The teachers in Senior’s book all believe in the benefits of the Communicative Teaching Methodology, but as you’ll see from the article by Gillian Campbell this strategy is not universally accepted. Gillian took a year out to work for the VSO in China and she describes the conditions for learning and teaching English in the province of Xingyi – a real eye opener! Coincidentally, in June Sheila McLachlan from Scottish CILT interviewed a number of Chinese foreign language assistants, who spoke about their contrasting experiences of learning English in China and teaching Chinese in Scotland. A number of the points raised by Gillian are confirmed by the assistants. You can read a summary of their comments – they should provide plenty of stimuli for discussion.
In her article, Claire Bleasdale reports on the successful collaboration with Support for Learning staff that helped to increase the self-confidence and self-esteem in a group of low achievers. Val Thornber presents another strategy to improve confidence amongst language learners. She calls it ‘Progression through High Frequency Words’ using communicative methods but also emphasising the need for understanding language structures. These two articles are also good examples of the aims espoused by the national ‘Assessment is for Learning’ initiative.
The pupil perspective of language learning is explored in depth by Terry Lamb. His article expands on the talk he presented at the Scottish CILT conference in January 2005, Language Learners, Their Strategies and Their Voices. The comments made by the ‘Grafters’, the ‘Angry Victims’, the ‘Sophisticates’ and the ‘Frustrated’ allow us to gain a better understanding of the different ways in which these four groups construct their language learning experience.
Finally, Hazel Crichton reports on her visit to Bilingual Schools in Vienna where pupils are taught part of their curriculum in English. As Hazel points out, this ties in well with Do Coyle’s article in SLR Issue 13 about CLIL (Content and Language Integrated Learning). Hazel highlights the benefits of the Vienna approach and concludes that a number of the strategies employed could be transferred to the Scottish context, particularly in view of ‘Curriculum for Excellence'.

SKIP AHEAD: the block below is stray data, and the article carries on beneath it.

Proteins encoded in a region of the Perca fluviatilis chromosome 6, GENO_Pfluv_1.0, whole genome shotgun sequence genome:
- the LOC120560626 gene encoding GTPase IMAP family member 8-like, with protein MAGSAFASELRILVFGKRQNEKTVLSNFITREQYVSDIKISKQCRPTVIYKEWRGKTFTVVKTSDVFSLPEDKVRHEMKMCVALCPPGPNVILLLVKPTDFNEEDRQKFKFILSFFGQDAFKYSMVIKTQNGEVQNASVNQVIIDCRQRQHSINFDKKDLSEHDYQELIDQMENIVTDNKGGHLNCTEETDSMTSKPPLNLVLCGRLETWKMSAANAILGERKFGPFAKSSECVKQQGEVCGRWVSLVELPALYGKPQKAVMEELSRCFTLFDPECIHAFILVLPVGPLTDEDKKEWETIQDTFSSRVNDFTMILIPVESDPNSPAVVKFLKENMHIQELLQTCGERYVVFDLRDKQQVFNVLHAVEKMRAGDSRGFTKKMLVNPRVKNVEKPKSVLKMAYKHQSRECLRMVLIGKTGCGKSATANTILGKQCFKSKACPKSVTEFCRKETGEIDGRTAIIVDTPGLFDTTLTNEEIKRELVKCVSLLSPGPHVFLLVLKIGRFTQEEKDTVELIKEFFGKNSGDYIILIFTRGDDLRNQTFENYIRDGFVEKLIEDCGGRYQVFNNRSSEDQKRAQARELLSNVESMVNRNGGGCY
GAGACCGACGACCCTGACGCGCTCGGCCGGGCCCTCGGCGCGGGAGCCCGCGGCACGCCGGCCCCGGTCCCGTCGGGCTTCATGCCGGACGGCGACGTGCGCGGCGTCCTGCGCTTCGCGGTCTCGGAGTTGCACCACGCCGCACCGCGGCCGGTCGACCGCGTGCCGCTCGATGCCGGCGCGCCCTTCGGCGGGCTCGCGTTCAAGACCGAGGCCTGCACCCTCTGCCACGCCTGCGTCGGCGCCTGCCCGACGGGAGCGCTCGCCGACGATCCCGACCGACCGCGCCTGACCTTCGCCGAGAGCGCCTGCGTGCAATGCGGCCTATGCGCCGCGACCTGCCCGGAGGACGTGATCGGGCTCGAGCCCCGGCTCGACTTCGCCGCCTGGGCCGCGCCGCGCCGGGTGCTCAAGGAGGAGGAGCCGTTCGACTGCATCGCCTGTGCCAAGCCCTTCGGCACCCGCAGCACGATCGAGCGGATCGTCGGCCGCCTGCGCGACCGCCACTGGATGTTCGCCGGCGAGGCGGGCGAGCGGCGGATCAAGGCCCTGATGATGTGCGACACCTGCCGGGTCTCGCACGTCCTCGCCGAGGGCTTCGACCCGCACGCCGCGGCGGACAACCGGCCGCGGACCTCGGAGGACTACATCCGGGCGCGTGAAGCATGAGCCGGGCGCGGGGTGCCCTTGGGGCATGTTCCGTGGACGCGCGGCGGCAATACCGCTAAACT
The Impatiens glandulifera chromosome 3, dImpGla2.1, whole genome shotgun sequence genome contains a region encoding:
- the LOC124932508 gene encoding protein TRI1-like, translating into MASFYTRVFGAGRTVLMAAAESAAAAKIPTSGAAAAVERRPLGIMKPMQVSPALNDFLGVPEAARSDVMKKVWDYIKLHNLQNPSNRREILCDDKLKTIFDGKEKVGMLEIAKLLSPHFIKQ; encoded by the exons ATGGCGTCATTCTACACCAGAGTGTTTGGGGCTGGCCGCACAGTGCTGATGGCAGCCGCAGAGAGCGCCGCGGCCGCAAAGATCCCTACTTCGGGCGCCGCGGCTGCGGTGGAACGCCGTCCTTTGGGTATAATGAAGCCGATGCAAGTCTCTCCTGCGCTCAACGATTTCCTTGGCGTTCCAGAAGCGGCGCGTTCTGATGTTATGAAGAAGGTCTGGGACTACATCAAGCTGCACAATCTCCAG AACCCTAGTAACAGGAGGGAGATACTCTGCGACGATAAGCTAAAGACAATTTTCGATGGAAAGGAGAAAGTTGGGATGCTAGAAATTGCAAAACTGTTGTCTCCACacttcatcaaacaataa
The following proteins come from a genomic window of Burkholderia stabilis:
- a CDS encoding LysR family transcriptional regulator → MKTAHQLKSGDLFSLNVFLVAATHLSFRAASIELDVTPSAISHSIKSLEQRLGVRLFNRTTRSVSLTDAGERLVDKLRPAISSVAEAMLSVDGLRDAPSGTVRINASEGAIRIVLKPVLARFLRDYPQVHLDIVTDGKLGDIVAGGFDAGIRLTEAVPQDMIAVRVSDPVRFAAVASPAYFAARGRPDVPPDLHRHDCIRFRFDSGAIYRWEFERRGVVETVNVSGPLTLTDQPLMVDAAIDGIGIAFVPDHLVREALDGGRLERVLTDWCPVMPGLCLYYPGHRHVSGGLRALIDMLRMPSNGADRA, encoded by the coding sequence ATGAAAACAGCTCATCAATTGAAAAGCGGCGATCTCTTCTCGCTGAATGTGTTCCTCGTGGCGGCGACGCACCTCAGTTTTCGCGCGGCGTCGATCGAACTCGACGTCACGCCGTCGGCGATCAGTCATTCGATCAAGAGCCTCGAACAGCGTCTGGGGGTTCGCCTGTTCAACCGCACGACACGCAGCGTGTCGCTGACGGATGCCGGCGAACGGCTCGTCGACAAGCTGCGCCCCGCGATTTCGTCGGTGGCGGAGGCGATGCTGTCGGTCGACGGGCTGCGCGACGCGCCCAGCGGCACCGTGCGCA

Review of Rose M. Senior (2006) The Experience of Language Teaching, Cambridge University Press (Cambridge Language Teaching Library)
Robin Adamson, University of Western Australia
Download full article as PDF - The Experience of Language Teaching
From Stevenston to Xingyi
Gillian Campbell, Holyrood Secondary School
As a teacher of Modern Languages, one is constantly being faced with new challenges such as motivating pupils, using ICT, covering a curriculum, CPD, citizenship, 5-14, and formative assessment. As a teacher and teacher trainer in the second poorest province in China, I wondered if I would be faced with the same thing.
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Working Together for Inclusion
Claire Bleasdale, Kemnay Academy